Ammunition Regulation in Kentucky

See our Ammunition Regulation policy summary for a comprehensive discussion of this issue.

Kentucky law, like federal law, prohibits any person from knowingly manufacturing, selling, delivering, transferring, or importing armor-piercing ammunition, defined as a projectile or projectile core which may be used in a handgun and which is constructed entirely from one or a combination of tungsten alloys, steel, iron, brass, bronze, beryllium copper, or depleted uranium, with exceptions for certain sporting shot and industrial materials.1 This prohibition does not apply to members of the U.S. Armed Forces or law enforcement acting within the scope of their duties, and does not prohibit licensed gun dealers from possessing the ammunition for the purpose of receiving and transferring it to these exempt individuals.2

Kentucky law also prohibits a person from being armed with a firearm loaded with armor-piercing ammunition or flanged ammunition during the commission of a felony, or in flight immediately thereafter.3 Flanged ammunition is defined as ammunition with a soft lead core and sharp flanges that are designed to expand upon impact.4

Kentucky law does not:

  • Require a license for the sale of ammunition;
  • Require sellers of ammunition to maintain a record of the purchasers; or
  • Prohibit persons who are ineligible to possess firearms under state law from possessing ammunition, although the federal ammunition purchaser prohibitions apply.
Notes
  1. Ky. Rev. Stat. Ann. §§ 237.060(7), 237.080(1). ⤴︎
  2. Ky. Rev. Stat. Ann. § 237.080(2). ⤴︎
  3. Ky. Rev. Stat. Ann. § 527.080(1). ⤴︎
  4. Ky. Rev. Stat. Ann. § 237.060(8). ⤴︎

Background Check Procedures in Kentucky

See our Background Check Procedures policy summary for a comprehensive discussion of this issue.

Federal law requires federally licensed firearms dealers (but not private sellers) to initiate a background check on the purchaser prior to sale of a firearm. Federal law provides states with the option of serving as a state “point of contact” and conducting their own background checks using state, as well as federal, records and databases, or having the checks performed by the FBI using only the National Instant Criminal Background Check System (“NICS”) database. (Note that state files are not always included in the federal database.)

Kentucky is not a point of contact state for the NICS.1 Kentucky has no law requiring firearms dealers to initiate background checks prior to transferring a firearm. As a result, in Kentucky firearms dealers must initiate the background check required by federal law by contacting the FBI directly.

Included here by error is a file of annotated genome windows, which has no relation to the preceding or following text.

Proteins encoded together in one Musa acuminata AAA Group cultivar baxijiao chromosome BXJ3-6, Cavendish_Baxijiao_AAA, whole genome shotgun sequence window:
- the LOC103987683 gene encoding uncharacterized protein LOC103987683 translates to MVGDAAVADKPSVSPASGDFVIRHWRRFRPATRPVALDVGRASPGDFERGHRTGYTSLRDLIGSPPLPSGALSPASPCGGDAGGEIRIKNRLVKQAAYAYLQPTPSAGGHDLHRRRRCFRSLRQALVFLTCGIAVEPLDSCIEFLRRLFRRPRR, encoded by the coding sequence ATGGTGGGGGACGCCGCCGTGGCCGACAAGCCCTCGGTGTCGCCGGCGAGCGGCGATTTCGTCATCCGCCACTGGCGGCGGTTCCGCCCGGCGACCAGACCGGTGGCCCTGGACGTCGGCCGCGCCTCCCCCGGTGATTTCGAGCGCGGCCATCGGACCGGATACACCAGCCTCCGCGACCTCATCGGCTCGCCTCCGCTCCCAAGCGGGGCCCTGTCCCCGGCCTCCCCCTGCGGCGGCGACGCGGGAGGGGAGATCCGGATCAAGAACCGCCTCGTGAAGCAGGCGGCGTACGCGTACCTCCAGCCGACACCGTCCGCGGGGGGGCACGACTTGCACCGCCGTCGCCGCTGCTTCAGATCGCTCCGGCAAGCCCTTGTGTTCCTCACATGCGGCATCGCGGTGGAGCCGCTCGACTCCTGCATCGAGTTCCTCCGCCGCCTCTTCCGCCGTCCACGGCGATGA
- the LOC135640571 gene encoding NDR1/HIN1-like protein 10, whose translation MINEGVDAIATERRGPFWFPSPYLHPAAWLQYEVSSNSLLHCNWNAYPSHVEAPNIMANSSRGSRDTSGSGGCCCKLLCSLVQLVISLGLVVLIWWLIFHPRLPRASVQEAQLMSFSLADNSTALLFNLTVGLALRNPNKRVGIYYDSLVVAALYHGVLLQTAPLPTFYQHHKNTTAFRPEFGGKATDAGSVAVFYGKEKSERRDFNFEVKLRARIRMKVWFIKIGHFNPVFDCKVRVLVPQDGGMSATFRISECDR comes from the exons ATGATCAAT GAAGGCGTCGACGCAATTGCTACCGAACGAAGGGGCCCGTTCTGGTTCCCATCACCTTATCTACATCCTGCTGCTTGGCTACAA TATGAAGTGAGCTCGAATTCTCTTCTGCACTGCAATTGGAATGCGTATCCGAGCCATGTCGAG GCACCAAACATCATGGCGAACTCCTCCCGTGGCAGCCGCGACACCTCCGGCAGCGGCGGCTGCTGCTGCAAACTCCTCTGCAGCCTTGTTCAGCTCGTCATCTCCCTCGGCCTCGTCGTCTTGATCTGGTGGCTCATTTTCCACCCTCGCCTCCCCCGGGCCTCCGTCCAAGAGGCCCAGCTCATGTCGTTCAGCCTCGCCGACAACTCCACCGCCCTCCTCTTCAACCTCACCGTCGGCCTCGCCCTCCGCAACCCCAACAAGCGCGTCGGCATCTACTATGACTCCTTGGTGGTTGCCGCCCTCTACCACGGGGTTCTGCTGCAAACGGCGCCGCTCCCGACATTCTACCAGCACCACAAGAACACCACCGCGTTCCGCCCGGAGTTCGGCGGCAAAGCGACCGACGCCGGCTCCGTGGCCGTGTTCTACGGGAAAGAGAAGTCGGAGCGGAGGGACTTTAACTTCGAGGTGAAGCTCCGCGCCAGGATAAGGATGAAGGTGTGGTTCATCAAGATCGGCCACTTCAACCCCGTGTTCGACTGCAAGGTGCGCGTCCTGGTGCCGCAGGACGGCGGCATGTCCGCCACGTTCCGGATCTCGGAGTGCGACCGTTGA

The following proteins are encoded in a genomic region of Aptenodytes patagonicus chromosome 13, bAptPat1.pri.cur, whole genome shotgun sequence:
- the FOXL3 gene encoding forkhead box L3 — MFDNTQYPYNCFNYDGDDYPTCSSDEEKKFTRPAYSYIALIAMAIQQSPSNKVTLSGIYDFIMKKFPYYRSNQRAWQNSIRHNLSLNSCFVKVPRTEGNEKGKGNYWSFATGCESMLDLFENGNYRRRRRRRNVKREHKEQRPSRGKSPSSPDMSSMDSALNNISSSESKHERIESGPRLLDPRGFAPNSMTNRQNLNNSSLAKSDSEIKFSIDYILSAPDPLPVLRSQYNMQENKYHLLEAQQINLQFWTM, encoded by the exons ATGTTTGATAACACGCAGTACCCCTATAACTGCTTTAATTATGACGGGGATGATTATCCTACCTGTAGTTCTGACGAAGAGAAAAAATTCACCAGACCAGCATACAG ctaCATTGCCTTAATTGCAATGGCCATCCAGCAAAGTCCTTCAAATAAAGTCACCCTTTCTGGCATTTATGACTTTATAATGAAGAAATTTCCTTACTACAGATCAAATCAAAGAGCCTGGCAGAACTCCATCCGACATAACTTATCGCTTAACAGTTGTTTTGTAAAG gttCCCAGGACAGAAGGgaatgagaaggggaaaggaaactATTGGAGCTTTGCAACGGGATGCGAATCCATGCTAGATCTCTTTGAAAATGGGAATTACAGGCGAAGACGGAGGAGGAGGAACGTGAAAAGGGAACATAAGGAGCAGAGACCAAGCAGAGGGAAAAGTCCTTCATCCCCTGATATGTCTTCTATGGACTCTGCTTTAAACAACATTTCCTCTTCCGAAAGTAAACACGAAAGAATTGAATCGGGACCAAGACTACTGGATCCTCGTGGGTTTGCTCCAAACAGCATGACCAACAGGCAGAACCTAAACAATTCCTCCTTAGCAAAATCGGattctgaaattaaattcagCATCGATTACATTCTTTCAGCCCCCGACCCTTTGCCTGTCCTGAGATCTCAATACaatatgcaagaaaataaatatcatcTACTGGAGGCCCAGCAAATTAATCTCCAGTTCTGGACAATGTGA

Kentucky does not require private sellers (sellers who are not licensed dealers) to initiate a background check when transferring a firearm. See our Private Sales policy summary for a comprehensive discussion of this issue.

Brady Exemption

In Kentucky, concealed weapons permit holders whose permits were issued on or after July 12, 2006, qualify as exempt from background checks for five years when purchasing a firearm, according to the Bureau of Alcohol, Tobacco, Firearms and Explosives (ATF) chart that outlines those permits that qualify as alternatives to the Brady Act.2 Please note that ATF’s exempt status determination for a given state is subject to change without notice.3

 

Notes
  1. Federal Bureau of Investigation, National Instant Criminal Background Check System Participation Map, at http://www.fbi.gov/about-us/cjis/nics/general-information/participation-map (last visited Jul. 9, 2015). ⤴︎
  2. Under federal law, persons who have been issued state permits to purchase or possess firearms are exempt from background checks if those permits were issued: 1) within the previous five years in the state in which the transfer is to take place; and 2) after an authorized government official has conducted a background investigation, including a search of the NICS database, to verify that possession of a firearm would not be unlawful. ⤴︎
  3. Note also that people who have become prohibited from possessing firearms may continue to hold state permits to purchase or permit firearms if the state fails to remove these permits in a timely fashion. ⤴︎

Categories of Prohibited People in Kentucky

See our Categories of Prohibited People policy summary for a comprehensive discussion of this issue.

Federal law prohibits certain persons from purchasing or possessing firearms, such as felons, certain domestic abusers, and certain people with a history of mental illness.

Similarly, Kentucky law prohibits possession of a firearm by anyone convicted of a felony after July 15, 1994, and possession of a handgun by anyone convicted of a felony after January 1, 1975.1 These prohibitions include any “youthful offender” convicted of a felony offense in the state.

For information on the background check process used to enforce these provisions, see the Kentucky Background Checks section.

Kentucky has no laws specifically preventing the purchase or possession of firearms by:

  • Violent misdemeanants;
  • Persons with mental illness;
  • Persons subject to domestic violence restraining orders; or
  • Drug or alcohol abusers.

However, Kentucky makes it a Class D felony for a person to knowingly solicit, persuade, encourage, or entice a licensed dealer or private seller of firearms to transfer a firearm under circumstances which the person knows would violate the laws of Kentucky or the United States; or to knowingly provide to a licensed dealer or private seller of firearms what the person knows to be materially false information with intent to deceive the dealer or seller about the legality of a transfer of a firearm; or to procure another to engage in such conduct.2

Notes
  1. Ky. Rev. Stat. Ann. § 527.040. In addition, Ky. Rev. Stat. Ann. § 237.070 prohibits knowingly transferring a firearm to a convicted felon. ⤴︎